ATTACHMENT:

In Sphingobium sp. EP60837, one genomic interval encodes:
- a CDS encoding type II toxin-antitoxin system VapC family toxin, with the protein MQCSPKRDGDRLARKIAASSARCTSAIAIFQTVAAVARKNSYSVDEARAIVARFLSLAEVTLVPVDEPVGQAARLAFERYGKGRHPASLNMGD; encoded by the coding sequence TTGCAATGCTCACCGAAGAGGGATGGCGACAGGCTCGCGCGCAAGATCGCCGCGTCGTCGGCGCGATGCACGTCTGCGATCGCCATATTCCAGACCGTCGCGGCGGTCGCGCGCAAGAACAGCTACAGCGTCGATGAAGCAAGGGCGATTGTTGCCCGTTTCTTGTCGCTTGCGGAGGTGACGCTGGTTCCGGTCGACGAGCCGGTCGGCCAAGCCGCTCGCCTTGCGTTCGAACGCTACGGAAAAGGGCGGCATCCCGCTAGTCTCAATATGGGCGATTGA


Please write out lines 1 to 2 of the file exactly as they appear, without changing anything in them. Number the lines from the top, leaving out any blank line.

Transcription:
In Sphingobium sp. EP60837, one genomic interval encodes:
- a CDS encoding type II toxin-antitoxin system VapC family toxin, with the protein MQCSPKRDGDRLARKIAASSARCTSAIAIFQTVAAVARKNSYSVDEARAIVARFLSLAEVTLVPVDEPVGQAARLAFERYGKGRHPASLNMGD; encoded by the coding sequence TTGCAATGCTCACCGAAGAGGGATGGCGACAGGCTCGCGCGCAAGATCGCCGCGTCGTCGGCGCGATGCACGTCTGCGATCGCCATATTCCAGACCGTCGCGGCGGTCGCGCGCAAGAACAGCTACAGCGTCGATGAAGCAAGGGCGATTGTTGCCCGTTTCTTGTCGCTTGCGGAGGTGACGCTGGTTCCGGTCGACGAGCCGGTCGGCCAAGCCGCTCGCCTTGCGTTCGAACGCTACGGAAAAGGGCGGCATCCCGCTAGTCTCAATATGGGCGATTGA